BARCELONA (Reuters) – Cable operator Liberty Global <LBTYA.O> is investing to strengthen its Swiss UPC video offering so it could stand alone if a strategic partner isn’t found, CFO Charlie Bracken said on Thursday.
Liberty is looking to divest assets where it does not see a profitable way into mobile markets. It has sold its Austrian unit to Deutsche Telekom <DTEGn.DE>, while the $21.8 billion (17.04 billion pounds) sale of its operations in Germany and Central Europe to Vodafone <VOD.L> is being reviewed by regulators.
In Switzerland, there has been persistent speculation that UPC would merge with Sunrise Communications <SRCG.S>, whose German anchor investor Freenet <FNTGn.DE> has said it is also open to offers to sell its stake.
“We’re not desperate, that’s really important,” Bracken said at the Morgan Stanley Technology, Media and Telecoms Conference in Barcelona.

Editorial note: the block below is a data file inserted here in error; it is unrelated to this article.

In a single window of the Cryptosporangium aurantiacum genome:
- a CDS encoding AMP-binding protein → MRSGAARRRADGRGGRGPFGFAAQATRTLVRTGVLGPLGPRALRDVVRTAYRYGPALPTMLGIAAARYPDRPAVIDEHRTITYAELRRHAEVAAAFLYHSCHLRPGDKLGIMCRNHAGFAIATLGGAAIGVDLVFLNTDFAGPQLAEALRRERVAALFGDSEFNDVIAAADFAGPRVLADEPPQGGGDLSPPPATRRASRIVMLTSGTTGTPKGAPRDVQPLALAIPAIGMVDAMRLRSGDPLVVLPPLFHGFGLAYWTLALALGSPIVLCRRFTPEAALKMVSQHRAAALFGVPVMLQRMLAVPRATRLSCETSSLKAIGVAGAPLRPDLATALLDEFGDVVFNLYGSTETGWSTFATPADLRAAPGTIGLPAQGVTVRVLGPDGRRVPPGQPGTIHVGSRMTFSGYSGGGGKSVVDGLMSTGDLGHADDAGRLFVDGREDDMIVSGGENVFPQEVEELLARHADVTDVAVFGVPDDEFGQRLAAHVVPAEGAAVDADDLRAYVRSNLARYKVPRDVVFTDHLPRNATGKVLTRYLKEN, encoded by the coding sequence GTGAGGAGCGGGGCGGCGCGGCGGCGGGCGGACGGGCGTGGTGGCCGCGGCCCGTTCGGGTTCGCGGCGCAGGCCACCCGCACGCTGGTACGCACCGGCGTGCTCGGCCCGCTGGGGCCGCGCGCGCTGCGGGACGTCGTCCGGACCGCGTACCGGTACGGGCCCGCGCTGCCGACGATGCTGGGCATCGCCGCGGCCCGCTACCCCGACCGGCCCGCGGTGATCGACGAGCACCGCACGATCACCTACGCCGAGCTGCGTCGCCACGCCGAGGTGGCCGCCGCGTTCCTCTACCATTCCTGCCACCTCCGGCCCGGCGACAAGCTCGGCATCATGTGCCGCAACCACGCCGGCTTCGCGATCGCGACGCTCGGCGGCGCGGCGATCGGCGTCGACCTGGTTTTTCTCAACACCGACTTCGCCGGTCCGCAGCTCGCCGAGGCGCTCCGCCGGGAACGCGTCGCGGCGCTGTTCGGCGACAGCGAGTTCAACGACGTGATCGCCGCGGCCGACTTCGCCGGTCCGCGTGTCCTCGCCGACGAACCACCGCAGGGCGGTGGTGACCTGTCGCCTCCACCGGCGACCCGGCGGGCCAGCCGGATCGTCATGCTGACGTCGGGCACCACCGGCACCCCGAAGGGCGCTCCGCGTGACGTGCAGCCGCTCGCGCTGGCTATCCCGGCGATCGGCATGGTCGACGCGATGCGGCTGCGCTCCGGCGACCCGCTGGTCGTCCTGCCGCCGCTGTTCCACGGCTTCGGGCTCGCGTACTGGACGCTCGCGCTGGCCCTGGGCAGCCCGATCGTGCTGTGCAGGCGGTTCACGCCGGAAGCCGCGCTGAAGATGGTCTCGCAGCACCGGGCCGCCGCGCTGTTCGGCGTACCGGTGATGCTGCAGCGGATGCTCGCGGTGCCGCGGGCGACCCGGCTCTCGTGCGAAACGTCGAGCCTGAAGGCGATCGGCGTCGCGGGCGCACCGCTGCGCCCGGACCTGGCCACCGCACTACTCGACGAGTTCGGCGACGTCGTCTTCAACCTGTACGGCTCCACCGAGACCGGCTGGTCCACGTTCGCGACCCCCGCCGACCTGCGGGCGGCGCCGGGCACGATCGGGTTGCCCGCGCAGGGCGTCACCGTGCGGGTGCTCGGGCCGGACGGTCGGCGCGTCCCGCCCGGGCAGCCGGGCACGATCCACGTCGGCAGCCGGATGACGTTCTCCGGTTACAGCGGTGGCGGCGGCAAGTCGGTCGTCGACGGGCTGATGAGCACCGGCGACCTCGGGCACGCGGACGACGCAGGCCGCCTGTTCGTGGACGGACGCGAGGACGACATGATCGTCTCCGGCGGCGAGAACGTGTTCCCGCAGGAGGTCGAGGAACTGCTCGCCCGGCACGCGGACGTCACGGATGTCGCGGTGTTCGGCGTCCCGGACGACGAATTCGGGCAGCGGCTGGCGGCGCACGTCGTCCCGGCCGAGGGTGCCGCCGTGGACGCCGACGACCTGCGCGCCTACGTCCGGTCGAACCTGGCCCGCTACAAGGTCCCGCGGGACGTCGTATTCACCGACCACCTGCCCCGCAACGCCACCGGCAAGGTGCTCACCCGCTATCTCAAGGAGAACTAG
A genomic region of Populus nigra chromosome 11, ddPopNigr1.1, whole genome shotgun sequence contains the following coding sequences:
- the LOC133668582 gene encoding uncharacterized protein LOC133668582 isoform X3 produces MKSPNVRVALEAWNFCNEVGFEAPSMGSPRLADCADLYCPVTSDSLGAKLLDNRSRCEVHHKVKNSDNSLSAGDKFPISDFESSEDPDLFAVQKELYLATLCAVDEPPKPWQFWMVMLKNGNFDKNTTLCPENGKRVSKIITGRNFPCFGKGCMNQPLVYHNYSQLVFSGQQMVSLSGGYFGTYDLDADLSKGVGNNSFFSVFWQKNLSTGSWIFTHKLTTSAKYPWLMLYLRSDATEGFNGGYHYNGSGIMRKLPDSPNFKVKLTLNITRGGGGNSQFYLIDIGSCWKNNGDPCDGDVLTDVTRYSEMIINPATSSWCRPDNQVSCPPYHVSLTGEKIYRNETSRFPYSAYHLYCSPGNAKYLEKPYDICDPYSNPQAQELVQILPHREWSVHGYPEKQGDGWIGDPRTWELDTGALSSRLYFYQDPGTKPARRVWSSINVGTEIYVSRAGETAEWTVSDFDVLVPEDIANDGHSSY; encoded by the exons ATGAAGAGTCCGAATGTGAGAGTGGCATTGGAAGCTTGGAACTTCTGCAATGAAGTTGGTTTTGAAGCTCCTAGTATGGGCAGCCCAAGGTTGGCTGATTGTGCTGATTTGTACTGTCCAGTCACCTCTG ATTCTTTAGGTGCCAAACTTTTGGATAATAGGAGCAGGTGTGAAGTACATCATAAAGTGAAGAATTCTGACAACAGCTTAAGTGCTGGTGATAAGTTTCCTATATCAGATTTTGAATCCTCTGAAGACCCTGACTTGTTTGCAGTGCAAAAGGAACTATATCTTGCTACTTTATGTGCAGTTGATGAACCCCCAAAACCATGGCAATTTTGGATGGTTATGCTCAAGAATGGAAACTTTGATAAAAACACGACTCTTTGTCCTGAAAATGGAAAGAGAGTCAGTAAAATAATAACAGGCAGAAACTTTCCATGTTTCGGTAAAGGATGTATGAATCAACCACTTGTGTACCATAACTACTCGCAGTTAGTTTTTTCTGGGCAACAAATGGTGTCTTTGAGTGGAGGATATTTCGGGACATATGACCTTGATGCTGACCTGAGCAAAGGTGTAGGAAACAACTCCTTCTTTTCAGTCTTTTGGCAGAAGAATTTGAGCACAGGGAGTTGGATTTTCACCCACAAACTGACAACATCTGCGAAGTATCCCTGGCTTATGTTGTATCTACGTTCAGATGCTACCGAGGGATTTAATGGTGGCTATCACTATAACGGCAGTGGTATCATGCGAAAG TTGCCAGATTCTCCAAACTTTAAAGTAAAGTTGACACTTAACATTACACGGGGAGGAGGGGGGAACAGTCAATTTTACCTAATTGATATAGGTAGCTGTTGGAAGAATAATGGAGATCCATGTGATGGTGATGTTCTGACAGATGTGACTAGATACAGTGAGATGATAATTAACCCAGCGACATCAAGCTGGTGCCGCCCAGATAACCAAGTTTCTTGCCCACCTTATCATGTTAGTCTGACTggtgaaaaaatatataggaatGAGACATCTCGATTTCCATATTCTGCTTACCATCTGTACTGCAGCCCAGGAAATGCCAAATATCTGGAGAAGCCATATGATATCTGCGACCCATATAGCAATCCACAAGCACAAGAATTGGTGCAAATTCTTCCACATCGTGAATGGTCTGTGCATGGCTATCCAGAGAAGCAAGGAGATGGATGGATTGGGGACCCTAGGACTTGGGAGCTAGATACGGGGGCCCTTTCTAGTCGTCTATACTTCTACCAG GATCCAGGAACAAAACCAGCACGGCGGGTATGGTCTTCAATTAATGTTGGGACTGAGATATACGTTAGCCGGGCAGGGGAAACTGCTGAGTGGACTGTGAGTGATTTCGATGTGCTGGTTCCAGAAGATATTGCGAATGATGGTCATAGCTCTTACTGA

Bracken saw the opportunity for strategic rationalisation on the Swiss market but in the meantime UPC was reinvesting capital to strengthen its Swiss video content offering, which has been identified as a weakness.
UPC also ran a virtual mobile network in Switzerland, meaning it could compete as a converged fixed-to-mobile player.
“It’s not like we have to do a deal on any terms,” he said. “We’re ready to stand alone if we have to, and can stand alone.”
More broadly, Liberty, founded by U.S. investor John Malone, isn’t in takeover mode. The multiple on offer in the Vodafone deal, at 12 times enterprise value, was such that it was better to take the money off the table and put it to work elsewhere, said Bracken.
“We feel strategically complete, there are no acquisitions that we need to do,” said Bracken. He said Liberty was comfortable with continuing to run leverage of four to five times, but may tend towards the lower end of that range in future.
(Reporting by Douglas Busvine, editing by Tassilo Hummel and Elaine Hardcastle)